One thing that I noticed about this stinker is the fact that it tries to include everything that was in demand around the mid to late seventies. There’s disco music and THAT hilarious scene to tickle fans of Saturday Night Fever. Then there is the grizzled cop I told you about earlier and of course the satanic references to stay in vogue with The Omen et al. But Weis is such a shamelessly poor director, that he fails to make use of any of the clichés that he steals and to be honest, the film is so tedious that even the copious amount of gore scenes don’t salvage it
If heinous acting, a soundtrack straight from a seventies porno and a director that must’ve been absent from the entire shoot add up to your idea of a great movie, then there’s no doubt that Mardi Gras Massacre will be like the winning lottery ticket for you. But if like me, you value your movie-viewing experiences, leave this one nestling in the suburbs of obscurity until the end of time. It really doesn’t deserve to be kept anywhere else.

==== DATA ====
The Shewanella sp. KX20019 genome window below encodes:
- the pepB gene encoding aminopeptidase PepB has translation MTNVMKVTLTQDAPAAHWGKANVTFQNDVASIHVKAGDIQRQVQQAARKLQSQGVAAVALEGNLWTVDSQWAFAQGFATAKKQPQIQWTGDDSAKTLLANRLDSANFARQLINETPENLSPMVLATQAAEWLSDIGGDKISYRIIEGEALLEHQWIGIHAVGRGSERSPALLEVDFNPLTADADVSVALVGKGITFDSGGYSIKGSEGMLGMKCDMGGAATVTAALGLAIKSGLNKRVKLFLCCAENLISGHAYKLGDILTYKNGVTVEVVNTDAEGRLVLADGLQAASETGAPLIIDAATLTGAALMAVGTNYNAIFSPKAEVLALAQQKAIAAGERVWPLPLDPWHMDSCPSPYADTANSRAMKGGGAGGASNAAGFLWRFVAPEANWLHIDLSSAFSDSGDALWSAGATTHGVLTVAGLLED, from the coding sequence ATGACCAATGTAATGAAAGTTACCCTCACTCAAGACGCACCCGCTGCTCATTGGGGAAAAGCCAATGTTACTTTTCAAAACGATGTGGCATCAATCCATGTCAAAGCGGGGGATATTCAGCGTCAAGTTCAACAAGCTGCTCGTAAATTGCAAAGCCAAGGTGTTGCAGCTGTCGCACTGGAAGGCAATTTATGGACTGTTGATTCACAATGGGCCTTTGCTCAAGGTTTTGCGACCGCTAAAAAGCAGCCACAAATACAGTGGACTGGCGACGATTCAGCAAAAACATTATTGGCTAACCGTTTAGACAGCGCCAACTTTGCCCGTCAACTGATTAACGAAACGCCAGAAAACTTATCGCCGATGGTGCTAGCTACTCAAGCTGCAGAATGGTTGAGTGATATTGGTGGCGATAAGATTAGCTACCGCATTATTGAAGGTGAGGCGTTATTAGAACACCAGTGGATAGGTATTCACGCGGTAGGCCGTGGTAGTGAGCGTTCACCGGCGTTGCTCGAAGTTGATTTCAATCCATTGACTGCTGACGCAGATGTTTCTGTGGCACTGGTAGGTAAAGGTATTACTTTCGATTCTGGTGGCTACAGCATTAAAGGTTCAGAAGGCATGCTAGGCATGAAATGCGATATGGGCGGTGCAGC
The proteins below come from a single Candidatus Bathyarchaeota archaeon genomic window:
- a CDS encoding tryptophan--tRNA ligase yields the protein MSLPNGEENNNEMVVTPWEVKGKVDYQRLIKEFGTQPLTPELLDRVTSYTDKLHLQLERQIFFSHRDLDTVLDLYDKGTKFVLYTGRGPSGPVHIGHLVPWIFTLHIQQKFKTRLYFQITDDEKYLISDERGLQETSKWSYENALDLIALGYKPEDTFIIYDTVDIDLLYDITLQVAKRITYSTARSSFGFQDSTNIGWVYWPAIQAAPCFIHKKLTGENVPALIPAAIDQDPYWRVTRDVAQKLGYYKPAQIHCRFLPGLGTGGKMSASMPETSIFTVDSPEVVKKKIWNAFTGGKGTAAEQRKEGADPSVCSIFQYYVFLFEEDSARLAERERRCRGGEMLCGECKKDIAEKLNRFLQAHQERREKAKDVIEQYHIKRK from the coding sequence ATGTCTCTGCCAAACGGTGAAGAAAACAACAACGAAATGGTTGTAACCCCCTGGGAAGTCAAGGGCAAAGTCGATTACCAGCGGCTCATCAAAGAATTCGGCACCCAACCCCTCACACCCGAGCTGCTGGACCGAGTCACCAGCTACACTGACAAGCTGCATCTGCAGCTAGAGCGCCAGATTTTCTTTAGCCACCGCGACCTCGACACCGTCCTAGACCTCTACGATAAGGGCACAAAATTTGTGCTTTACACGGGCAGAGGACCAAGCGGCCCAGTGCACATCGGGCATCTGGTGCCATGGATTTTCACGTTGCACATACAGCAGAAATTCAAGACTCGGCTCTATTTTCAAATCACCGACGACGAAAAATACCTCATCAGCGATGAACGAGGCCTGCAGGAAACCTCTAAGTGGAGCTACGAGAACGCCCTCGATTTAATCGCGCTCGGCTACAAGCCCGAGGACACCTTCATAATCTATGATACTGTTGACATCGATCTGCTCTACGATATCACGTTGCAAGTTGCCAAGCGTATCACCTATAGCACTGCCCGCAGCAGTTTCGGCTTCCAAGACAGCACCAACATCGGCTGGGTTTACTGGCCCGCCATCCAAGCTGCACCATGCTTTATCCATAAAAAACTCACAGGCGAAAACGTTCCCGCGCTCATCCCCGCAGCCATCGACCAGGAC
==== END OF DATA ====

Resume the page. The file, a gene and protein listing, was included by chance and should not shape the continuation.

Mardi Gras Massacre is a cheesetastic Grindhouse rarity that will have you gobsmacked at its ineptness, but in fits of laughter at some of its attempts at being a sinister horror effort. I cannot really recommend it to anyone seriously but for those that like a laugh it needs to be seen to be believed.
Final Girl √
Posted on November 4, 2011, in Killer as protagonist, Slasher and tagged 1978, gore, Mardi Gras Massacre, nudity, proto-slasher, Rare Slasher, Slasher, video nasty. Bookmark the permalink. 2 Comments.